LeSean McCoy vs. Browns Run Defense and Four Other Key Match-ups on Sunday

LeSean McCoy vs. Browns Run Defense and Four Other Key Match-ups on Sunday

LeSean McCoy vs. Browns run defense

One of the few areas we didn't cover in our chat with WFNY's Scott Sargent earlier in the week was the Browns run defense, which ranked 30th in the NFL last season. Don't expect it to be a whole lot better right off the bat in 2012, either.

Cleveland lost defensive tackle Phil Taylor to a torn triceps over the offseason, and the promising second-year player will miss at least the first part of the season. The injury weakens a front four that even with Taylor's presence allowed 4.4 yards per carry in '11. Further compounding the issue, the injury to Chris Gocong and suspension of Scott Fujita has left the Browns with a collection of nondescript linebackers surrounding D'Qwell Jackson in the middle. Rookies will see significant action on both the defensive line and at outside linebacker.

Meanwhile, Michael Vick did not get much playing time during the preseason, what with his injuries and all. Obviously Andy Reid will try to get him into the flow of the game, but if the quarterback shows any rust, it makes sense to lean heavily on the running game to secure this outcome. Look for a big day from LeSean McCoy, and plenty of touches for either Dion Lewis or Bryce Brown -- or both -- late in the game once the Eagles have their opponent on ice.

Jason Babin vs. Mitchell Schwartz

An area we did address with our Cleveland counterpart was the match-up of the Eagles defensive line against the Browns offensive line, and specifically Babin against Schwartz. A second-round pick out of Cal, the rookie Schwartz is starting his first game at right tackle, and right out of the gate he draws 18 sacks in 2011 as his assignment.

Schwartz could very well be a capable player, maybe even good enough to stonewall Pro Bowlers, but this is his first day, and Babin has made a fool of even the most proven commodities. The Browns will undoubtedly help Schwartz with TE Ben Watson, and the good news for them is they have perennial Pro Bowler Joe Thomas working against Trent Cole on the other side, but Babin has to be frothing at the mouth while staring across at his competition. It could be a long day for Brandon Weeden in the backfield once #93 gets going.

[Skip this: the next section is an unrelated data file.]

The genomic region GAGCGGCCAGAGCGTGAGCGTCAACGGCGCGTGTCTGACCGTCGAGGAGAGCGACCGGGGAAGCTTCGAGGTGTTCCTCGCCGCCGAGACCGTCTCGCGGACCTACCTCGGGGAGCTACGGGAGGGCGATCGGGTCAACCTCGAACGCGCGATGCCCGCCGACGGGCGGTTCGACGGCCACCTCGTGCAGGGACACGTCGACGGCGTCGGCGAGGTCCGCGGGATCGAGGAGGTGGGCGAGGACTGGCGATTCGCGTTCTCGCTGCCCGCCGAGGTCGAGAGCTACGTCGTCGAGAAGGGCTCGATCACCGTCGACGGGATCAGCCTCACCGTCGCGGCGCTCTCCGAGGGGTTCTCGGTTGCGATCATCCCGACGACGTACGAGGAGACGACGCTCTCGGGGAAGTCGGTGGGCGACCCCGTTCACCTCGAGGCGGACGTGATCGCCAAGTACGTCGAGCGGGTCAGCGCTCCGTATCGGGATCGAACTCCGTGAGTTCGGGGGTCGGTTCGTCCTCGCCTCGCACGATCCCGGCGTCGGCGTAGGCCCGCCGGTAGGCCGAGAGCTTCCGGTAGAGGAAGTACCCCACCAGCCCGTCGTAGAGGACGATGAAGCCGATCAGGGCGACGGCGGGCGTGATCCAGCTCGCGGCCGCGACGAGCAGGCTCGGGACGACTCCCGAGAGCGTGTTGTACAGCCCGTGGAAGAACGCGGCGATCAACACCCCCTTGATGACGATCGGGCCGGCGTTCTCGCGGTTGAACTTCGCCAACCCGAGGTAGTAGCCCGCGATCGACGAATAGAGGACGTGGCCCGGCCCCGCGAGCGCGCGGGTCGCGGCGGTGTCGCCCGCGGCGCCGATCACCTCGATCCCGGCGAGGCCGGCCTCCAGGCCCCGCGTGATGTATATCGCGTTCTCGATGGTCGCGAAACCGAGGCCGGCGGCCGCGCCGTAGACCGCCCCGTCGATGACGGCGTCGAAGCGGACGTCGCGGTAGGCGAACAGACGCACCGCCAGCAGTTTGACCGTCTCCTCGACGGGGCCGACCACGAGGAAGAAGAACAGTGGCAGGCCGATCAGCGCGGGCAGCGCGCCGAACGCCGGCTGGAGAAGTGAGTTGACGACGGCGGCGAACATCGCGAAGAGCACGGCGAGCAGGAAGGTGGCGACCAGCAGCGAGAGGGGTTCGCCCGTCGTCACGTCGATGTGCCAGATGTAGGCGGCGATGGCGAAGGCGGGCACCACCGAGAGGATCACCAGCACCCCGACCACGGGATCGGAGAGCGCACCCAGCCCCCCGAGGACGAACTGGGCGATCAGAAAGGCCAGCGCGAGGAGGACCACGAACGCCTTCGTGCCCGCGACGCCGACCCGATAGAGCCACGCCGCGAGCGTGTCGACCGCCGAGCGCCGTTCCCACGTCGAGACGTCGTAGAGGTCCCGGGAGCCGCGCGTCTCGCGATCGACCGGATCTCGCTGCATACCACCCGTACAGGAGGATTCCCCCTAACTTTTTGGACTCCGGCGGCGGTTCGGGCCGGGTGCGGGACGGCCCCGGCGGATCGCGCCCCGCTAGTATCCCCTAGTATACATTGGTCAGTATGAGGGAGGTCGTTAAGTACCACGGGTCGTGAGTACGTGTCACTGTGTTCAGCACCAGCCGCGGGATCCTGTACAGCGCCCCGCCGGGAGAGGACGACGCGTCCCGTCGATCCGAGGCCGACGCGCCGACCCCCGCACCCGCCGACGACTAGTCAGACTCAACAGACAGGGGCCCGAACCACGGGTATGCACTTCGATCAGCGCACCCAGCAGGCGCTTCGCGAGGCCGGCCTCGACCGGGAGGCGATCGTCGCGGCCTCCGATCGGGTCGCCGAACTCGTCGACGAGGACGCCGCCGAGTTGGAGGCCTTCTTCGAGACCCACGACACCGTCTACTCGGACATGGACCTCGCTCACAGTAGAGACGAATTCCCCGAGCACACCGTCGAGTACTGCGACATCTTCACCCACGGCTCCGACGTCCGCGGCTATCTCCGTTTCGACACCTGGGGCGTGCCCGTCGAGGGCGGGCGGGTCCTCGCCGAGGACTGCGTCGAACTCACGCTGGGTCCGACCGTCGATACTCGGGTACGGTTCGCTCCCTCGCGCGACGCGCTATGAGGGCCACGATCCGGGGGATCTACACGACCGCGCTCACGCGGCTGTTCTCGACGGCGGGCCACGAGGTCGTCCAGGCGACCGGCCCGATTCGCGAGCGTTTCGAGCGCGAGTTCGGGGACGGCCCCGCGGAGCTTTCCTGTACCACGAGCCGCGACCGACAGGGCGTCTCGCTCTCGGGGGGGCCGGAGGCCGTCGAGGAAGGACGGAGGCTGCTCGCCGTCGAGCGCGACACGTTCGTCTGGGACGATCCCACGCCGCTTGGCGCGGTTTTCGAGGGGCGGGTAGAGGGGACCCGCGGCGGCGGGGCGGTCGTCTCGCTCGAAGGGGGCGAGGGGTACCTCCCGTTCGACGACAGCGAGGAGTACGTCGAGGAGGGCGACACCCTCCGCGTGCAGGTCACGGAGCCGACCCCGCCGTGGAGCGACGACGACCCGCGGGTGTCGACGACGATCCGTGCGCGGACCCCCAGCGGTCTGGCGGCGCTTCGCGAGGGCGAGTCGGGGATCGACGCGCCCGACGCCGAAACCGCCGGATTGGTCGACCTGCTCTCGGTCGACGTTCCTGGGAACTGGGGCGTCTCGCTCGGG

Eagles linebackers vs. Trent Richardson

The Browns coaching staff will be looking for some way to take the pressure off of their rookie quarterback, and they have a shiny new toy in Richardson, who is seemingly healthy after a preseason clean-up procedure on his knee. In the Eagles wide-9 scheme, it's seemingly a question of when, not if, Richardson will get into the defense's second level, which is where they struggled so much last season.

This is where we'll finally get a glimpse of what exactly the team acquired when they traded for DeMeco Ryans in the middle. Ryans didn't make a bunch of plays in the backfield or anything like that this summer, but he did show a knack for getting off of blocks -- something Eagles linebackers have really failed at in the past -- and he was always in the right position, so instead of runs breaking into the secondary for seven yards, eight yards, or more, most were ending after three or four.

And tackling is a huge part as well. Richardson is an absolute beast of a man who squats 700 lbs. like it's no big deal. Getting this guy to the ground is not easy. Again this is an area where Ryans traditionally excelled, though putting hands on such an insane athlete is no simple matter either. Mychal Kendricks demonstrated he can swarm the ball carrier, but his ability to wrap up will be put to the test against Richardson, as will Akeem Jordan's, who took over for Brian Rolle late in camp.

Eagles wide receivers vs. Sheldon Brown

Joe Haden has escaped suspension (for now), so Cleveland's second-ranked secondary remains intact for Week 1. Haden is on the verge of superstardom in this league if he can convert on a few more big plays, so don't expect DeSean Jackson or Jeremy Maclin to just go easily flying by the guy.